Street-lighting to drive $15bn energy savings; Siemens tops smart-city review
Juniper Research claims street lighting upgrades will deliver $15 billion in cumulative energy savings for cities in the period to 2023. These savings will be achieved both by converting lamps to energy-efficient LEDs and by adding connectivity to monitor and control individual lights.
It said the rise of smart-city platforms are enabling street lighting to act as a “hub point” for additional smart city services, such as public safety and smart transport. Siemens is the best in the business for platform provision, it said, ranking its MindSphere platform as the premier smart-city system, ahead of equivalent offers from rivals like Oracle, IBM, Huawei, and Itron
Juniper reckons on 50 per cent energy savings per light, through this combination of more efficient LEDs and tighter controls.
Of all smart city applications, only street lighting stands up to close scrutiny. The business cases for parking and garbage, the other functions in the holy trinity of smart city applications, are harder to make.
UK provider Telensa calculates smart lighting delivers a 70-75 per cent reduction in energy costs, with 50 per cent achieved just by switching to LEDs, and a further 20-25 per cent eked-out with lighting controls. Payback is pegged at around five years.
Juniper Research said the number of connected street lights will grow on average by 42 per cent per annum between 2019 and 2023, reaching close to 70 million units by the end of the period. Earlier this week, rival firm ABI Research predicted annual revenue from smart street lights will grow at compound annual rate of 31 per cent to reach $1.7 billion in 2026.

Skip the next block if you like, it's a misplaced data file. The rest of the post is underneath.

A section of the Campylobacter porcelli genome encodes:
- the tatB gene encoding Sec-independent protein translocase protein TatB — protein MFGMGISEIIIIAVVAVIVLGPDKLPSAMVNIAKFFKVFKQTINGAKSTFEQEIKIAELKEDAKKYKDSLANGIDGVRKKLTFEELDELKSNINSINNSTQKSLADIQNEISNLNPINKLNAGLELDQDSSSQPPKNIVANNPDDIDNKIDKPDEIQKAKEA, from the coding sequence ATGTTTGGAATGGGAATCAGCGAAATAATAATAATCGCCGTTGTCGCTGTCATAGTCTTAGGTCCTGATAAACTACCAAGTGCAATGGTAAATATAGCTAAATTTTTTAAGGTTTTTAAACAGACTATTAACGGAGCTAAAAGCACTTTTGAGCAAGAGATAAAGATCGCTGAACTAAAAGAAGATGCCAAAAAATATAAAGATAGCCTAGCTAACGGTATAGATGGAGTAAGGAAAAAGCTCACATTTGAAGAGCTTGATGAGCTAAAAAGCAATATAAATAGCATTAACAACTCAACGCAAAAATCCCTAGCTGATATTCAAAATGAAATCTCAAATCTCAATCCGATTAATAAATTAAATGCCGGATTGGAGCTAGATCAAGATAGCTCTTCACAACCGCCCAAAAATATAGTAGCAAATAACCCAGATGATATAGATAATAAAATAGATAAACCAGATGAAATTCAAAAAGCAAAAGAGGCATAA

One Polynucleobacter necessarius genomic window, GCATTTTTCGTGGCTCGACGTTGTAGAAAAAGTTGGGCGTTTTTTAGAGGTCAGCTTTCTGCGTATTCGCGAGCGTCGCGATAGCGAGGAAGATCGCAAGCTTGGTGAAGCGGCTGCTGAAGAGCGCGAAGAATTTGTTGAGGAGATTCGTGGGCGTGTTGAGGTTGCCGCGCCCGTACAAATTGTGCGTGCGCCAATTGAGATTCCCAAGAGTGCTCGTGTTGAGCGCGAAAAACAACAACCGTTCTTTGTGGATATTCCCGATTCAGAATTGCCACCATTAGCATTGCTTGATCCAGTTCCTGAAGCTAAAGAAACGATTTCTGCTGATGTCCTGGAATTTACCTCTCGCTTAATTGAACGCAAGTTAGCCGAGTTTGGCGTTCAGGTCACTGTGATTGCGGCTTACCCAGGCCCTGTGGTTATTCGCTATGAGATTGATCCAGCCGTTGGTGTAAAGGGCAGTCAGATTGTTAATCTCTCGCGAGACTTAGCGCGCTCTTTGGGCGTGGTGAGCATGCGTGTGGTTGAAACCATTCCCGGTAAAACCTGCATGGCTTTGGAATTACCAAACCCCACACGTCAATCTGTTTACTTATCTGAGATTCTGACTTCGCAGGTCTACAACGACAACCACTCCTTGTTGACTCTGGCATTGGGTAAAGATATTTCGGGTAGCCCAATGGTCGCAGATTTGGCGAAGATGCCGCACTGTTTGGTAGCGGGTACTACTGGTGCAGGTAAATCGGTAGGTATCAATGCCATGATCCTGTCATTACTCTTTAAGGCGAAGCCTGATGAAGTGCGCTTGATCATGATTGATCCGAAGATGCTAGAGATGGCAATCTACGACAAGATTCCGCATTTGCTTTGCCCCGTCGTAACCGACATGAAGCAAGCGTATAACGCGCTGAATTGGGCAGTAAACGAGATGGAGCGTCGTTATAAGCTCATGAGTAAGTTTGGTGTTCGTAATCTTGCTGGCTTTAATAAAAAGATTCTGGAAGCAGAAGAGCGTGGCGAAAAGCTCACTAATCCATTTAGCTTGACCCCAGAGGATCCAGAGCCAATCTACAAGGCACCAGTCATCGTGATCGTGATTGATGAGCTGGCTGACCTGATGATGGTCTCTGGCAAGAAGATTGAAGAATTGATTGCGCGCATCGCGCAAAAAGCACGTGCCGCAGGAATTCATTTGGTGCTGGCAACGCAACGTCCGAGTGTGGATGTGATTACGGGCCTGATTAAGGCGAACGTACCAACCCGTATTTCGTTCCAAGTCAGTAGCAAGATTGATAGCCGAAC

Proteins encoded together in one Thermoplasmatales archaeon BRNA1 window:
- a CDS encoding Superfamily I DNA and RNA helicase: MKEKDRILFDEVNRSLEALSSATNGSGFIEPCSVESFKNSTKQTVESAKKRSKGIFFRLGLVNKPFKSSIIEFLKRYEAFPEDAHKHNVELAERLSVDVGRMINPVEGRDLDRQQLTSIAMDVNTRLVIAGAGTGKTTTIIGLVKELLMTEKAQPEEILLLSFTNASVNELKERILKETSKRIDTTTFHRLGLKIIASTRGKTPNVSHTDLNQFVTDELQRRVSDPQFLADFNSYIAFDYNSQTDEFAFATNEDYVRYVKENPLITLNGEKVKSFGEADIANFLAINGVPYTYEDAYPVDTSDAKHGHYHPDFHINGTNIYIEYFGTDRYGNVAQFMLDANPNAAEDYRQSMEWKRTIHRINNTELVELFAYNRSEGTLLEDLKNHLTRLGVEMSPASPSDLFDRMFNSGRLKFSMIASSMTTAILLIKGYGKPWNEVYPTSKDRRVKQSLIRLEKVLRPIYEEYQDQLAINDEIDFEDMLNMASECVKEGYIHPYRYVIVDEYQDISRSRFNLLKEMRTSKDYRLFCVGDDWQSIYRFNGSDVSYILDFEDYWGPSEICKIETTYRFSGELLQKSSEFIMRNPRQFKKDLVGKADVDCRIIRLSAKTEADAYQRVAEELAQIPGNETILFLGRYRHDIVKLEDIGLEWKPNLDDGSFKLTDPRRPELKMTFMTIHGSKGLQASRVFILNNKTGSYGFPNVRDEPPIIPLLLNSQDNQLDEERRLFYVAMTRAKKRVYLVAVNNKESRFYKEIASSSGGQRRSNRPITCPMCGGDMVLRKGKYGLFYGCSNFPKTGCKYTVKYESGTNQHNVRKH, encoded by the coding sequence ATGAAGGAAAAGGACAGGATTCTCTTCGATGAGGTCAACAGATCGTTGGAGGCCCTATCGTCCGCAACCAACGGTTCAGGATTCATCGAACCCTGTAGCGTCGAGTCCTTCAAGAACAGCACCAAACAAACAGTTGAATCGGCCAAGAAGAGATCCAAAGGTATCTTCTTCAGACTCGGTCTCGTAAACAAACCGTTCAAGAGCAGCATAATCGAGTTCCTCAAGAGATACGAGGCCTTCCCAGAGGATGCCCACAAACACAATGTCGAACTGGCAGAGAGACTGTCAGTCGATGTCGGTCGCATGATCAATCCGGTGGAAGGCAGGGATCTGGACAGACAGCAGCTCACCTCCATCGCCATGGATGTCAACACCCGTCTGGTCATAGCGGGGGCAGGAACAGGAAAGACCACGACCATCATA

As part of the same analysis, Juniper Research ranked the top smart city platform vendors, placing Siemens top of the pile with its MindSphere offer, ahead of Oracle, IBM, Huawei, and Itron.
“Siemens MindSphere platform, coupled with its City Performance Tool and recent Mendix acquisition represents a compelling offering. In addition, the company is able to offer significant market vertical expertise to aid in service launches,” it said.
Oracle, in second, offers a “broadly capable platform in addition to extensive worldwide smart city deployment experience”, it remarked.
The research found many cities are now moving away from point solutions towards platform procurement. It argued that street lighting platforms would serve as the entry point for a number of cities looking to deploy smart city projects.
“The cost savings enabled by smart street lighting mean that many cities will look to this as a first-stage smart city project,” remarked research author Steffen Sorrell. “Choosing an open platform will be key here, as additional services can be launched from the same point, while simulataneously driving up third party vendor competition.”